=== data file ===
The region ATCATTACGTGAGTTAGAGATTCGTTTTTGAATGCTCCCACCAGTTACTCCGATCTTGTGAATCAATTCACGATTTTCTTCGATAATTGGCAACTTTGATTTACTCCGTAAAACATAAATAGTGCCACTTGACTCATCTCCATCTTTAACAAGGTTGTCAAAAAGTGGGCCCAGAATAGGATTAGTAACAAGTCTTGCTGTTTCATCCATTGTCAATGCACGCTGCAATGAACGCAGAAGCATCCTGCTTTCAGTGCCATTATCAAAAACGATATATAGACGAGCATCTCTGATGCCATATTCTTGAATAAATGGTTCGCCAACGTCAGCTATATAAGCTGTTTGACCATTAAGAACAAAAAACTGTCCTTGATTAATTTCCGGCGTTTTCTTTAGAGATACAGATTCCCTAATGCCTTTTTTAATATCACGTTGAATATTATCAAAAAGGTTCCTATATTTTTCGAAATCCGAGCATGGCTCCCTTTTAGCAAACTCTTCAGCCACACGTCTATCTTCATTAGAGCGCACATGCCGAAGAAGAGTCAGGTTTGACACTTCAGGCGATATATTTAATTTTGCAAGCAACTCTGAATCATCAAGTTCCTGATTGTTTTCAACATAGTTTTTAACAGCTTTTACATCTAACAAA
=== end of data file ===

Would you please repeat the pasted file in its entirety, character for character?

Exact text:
The region ATCATTACGTGAGTTAGAGATTCGTTTTTGAATGCTCCCACCAGTTACTCCGATCTTGTGAATCAATTCACGATTTTCTTCGATAATTGGCAACTTTGATTTACTCCGTAAAACATAAATAGTGCCACTTGACTCATCTCCATCTTTAACAAGGTTGTCAAAAAGTGGGCCCAGAATAGGATTAGTAACAAGTCTTGCTGTTTCATCCATTGTCAATGCACGCTGCAATGAACGCAGAAGCATCCTGCTTTCAGTGCCATTATCAAAAACGATATATAGACGAGCATCTCTGATGCCATATTCTTGAATAAATGGTTCGCCAACGTCAGCTATATAAGCTGTTTGACCATTAAGAACAAAAAACTGTCCTTGATTAATTTCCGGCGTTTTCTTTAGAGATACAGATTCCCTAATGCCTTTTTTAATATCACGTTGAATATTATCAAAAAGGTTCCTATATTTTTCGAAATCCGAGCATGGCTCCCTTTTAGCAAACTCTTCAGCCACACGTCTATCTTCATTAGAGCGCACATGCCGAAGAAGAGTCAGGTTTGACACTTCAGGCGATATATTTAATTTTGCAAGCAACTCTGAATCATCAAGTTCCTGATTGTTTTCAACATAGTTTTTAACAGCTTTTACATCTAACAAA